~ Jim

KM Rockwood said...

When we got married, my husband had a Hungarian Puli, and I had two cats and two daughters. They mixed very well, although the dog was uper-protective of my younger duaghter (who learned to walk holding gripping his hair)

We've usually had two or three dogs, most of them rescues. Right now, we have a lovable but not bright labrdoodle and a Heinz 57 who came from a prison program. As far as cats go, we have six right now, none of them deliberately acquired. We feed all comers, and if a cat sticks around long enough, we take it to the vet to be neutered & given a rabies shot. Then we turn it lose--it either stays or takes off. Eventually some of the cats become true pets, spending a lot of time inside, but some remain semi-feral.

I did put one cat in a few of my books, but in a minor role. I have started a new book with different charcters, and it includes Roxanne, the benign Rottweiler and two cats, Percival and Everly.

Paula Gail Benson said...

I grew up with dogs, but just spent a weekend with the most delightful kitten. He won my heart. And, he's a bookstore cat!

Kait said...

Fun post. I'm definitely a cat person - I have eight - not a typo. But I have also owned dogs and love them - just don't have room for one right now, but a black and tan German Shepherd is on my to do list - from a rescue - he, yes, he, has to get along well with cats though. I love it when animals are in the story. My Catherine Swope mystery series features a cat, Paddy Whack, and a dog, Bullet. Bullet is central to a lot of the story, especially in the first book. My Hayden Kent series features a cat, Tiger Cat. My critters are a big part of my life. I couldn't imagine a protagonist that doesn't share that view.

Unknown said...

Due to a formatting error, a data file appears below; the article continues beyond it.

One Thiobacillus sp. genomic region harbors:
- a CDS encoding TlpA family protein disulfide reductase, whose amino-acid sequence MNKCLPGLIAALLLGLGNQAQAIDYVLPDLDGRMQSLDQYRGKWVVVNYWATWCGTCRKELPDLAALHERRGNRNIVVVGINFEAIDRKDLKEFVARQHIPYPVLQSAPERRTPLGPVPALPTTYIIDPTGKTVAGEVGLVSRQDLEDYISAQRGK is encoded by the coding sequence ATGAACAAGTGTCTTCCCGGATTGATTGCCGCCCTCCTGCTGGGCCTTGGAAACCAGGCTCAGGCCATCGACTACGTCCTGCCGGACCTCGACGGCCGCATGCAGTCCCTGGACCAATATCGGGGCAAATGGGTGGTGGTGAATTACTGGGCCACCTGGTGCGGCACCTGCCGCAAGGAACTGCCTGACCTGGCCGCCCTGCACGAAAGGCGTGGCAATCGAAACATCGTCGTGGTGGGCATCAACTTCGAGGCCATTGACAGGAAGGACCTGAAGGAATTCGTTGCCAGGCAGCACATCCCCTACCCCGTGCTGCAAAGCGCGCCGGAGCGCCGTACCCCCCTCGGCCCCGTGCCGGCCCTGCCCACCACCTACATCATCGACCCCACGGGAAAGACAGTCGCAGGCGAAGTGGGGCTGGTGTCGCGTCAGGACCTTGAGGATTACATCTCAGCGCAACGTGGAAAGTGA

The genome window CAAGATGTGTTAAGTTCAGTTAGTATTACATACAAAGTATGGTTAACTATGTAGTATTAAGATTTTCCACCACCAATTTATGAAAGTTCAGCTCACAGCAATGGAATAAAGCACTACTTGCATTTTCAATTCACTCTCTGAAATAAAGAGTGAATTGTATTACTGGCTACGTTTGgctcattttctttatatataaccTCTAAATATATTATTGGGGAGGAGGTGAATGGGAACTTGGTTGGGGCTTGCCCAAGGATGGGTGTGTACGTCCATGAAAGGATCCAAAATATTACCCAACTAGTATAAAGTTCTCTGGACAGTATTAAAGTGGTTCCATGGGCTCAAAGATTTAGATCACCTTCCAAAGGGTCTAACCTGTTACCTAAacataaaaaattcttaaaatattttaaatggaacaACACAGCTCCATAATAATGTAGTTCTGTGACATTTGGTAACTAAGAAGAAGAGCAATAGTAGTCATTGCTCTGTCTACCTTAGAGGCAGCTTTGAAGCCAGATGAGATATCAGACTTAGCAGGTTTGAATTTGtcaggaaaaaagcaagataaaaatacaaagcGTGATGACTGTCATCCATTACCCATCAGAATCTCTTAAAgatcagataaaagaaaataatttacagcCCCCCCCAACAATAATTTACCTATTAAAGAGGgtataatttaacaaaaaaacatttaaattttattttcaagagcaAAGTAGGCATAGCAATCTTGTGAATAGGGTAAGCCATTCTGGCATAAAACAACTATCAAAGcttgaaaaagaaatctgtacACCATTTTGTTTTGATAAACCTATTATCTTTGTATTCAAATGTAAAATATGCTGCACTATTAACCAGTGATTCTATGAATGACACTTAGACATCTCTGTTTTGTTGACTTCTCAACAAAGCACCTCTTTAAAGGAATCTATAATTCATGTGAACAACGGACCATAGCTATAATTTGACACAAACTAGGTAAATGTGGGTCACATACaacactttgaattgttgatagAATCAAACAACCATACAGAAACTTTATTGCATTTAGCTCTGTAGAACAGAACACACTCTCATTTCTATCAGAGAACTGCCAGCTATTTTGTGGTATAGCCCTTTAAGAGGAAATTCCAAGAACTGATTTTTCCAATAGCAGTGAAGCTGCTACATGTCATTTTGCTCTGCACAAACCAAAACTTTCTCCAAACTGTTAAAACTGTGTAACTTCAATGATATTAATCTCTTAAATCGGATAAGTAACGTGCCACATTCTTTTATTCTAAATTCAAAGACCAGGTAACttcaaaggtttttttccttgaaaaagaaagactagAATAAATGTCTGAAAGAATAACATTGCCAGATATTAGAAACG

Warren, I had turtles and goldfish in my third grade classroom until I found out children can get salmonella poisoning from some turtles. It was easier having them in the classroom than feathered or furry critters.

Judy, I live alone, too, and although I have two cats, my dog is the companion I talk to mostly and spend the most time with especially since I have cat allergies.

Kath, years ago we found an abandoned young collie. She had tumors on several legs and although we placed an ad in the paper, no one claimed her so we had the tumors removed and had her spayed and Eliza Doolittle became one of the best dogs I've ever had.

Pat, cats are much easier because they are more independent, but like you their dander bothers me if I pet them and don't wash my hands before touching my face. Yes, dogs need to be walked, but I enjoy it.
Gloria still anonymous in CA

Unknown said...

Jim, Jan sure enjoyed my cats, especially Brat Cat when you were there. I think Brat really missed her when you both left.

KM, you certainly have a lot of pets. One dog takes up a lot of time and space, so for me one dog is enough.

Paula, people who think they don't like cats probably have never spent any time around kittens. They can be so funny.

Kait, eight cats is a lot especially if they're house cats needing litter boxes that need cleaned. The daughter I'm with this week has two beautiful cats and wants to get a dog now that she has a home with a very large tree filled back yard, but it has to get along with cats.

Gloria

LD Masterson said...

I'm a dog person and my main characters always have a dog. In fact, mine and my character's are always "rescued". Perhaps it's my way of promoting adoptions.

Kara Cerise said...

I've had both dogs and cats as well as birds and fish. Right now we just have fish but hope to adopt a rescue dog sometime soon.

Last week I rode in an elevator with a woman and her dog. When I exited, the dog gave me a lick on my ankle. It made my day.

I love your photos, Gloria.